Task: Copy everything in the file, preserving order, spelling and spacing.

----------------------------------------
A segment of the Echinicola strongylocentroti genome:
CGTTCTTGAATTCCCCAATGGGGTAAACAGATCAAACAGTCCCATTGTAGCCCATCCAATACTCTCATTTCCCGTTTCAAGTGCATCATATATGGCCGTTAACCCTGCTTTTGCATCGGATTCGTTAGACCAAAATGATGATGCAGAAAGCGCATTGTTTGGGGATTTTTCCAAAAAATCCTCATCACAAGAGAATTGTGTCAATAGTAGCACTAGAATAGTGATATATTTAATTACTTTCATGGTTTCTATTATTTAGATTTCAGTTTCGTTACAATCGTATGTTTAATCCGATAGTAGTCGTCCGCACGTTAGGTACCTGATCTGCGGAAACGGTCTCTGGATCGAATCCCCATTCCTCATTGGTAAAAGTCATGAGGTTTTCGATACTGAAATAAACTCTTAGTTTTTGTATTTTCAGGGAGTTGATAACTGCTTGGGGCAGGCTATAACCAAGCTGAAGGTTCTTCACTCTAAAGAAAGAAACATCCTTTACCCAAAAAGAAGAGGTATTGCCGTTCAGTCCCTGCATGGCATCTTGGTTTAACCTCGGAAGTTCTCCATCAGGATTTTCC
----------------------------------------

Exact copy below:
A segment of the Echinicola strongylocentroti genome:
CGTTCTTGAATTCCCCAATGGGGTAAACAGATCAAACAGTCCCATTGTAGCCCATCCAATACTCTCATTTCCCGTTTCAAGTGCATCATATATGGCCGTTAACCCTGCTTTTGCATCGGATTCGTTAGACCAAAATGATGATGCAGAAAGCGCATTGTTTGGGGATTTTTCCAAAAAATCCTCATCACAAGAGAATTGTGTCAATAGTAGCACTAGAATAGTGATATATTTAATTACTTTCATGGTTTCTATTATTTAGATTTCAGTTTCGTTACAATCGTATGTTTAATCCGATAGTAGTCGTCCGCACGTTAGGTACCTGATCTGCGGAAACGGTCTCTGGATCGAATCCCCATTCCTCATTGGTAAAAGTCATGAGGTTTTCGATACTGAAATAAACTCTTAGTTTTTGTATTTTCAGGGAGTTGATAACTGCTTGGGGCAGGCTATAACCAAGCTGAAGGTTCTTCACTCTAAAGAAAGAAACATCCTTTACCCAAAAAGAAGAGGTATTGCCGTTCAGTCCCTGCATGGCATCTTGGTTTAACCTCGGAAGTTCTCCATCAGGATTTTCC